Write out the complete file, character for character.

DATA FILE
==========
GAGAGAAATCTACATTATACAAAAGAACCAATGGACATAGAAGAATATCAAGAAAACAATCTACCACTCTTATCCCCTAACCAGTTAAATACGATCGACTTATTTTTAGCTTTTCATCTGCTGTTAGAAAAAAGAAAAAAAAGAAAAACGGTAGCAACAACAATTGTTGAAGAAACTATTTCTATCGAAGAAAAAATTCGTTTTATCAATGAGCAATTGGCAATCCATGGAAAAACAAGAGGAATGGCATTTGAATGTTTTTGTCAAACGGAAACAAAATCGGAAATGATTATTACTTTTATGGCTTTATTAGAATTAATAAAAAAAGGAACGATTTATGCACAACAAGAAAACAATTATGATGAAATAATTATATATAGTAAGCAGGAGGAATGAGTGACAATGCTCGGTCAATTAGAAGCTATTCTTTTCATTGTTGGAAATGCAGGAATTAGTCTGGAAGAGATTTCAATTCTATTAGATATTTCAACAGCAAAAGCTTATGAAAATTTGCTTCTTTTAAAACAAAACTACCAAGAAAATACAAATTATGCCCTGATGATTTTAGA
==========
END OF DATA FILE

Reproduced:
GAGAGAAATCTACATTATACAAAAGAACCAATGGACATAGAAGAATATCAAGAAAACAATCTACCACTCTTATCCCCTAACCAGTTAAATACGATCGACTTATTTTTAGCTTTTCATCTGCTGTTAGAAAAAAGAAAAAAAAGAAAAACGGTAGCAACAACAATTGTTGAAGAAACTATTTCTATCGAAGAAAAAATTCGTTTTATCAATGAGCAATTGGCAATCCATGGAAAAACAAGAGGAATGGCATTTGAATGTTTTTGTCAAACGGAAACAAAATCGGAAATGATTATTACTTTTATGGCTTTATTAGAATTAATAAAAAAAGGAACGATTTATGCACAACAAGAAAACAATTATGATGAAATAATTATATATAGTAAGCAGGAGGAATGAGTGACAATGCTCGGTCAATTAGAAGCTATTCTTTTCATTGTTGGAAATGCAGGAATTAGTCTGGAAGAGATTTCAATTCTATTAGATATTTCAACAGCAAAAGCTTATGAAAATTTGCTTCTTTTAAAACAAAACTACCAAGAAAATACAAATTATGCCCTGATGATTTTAGA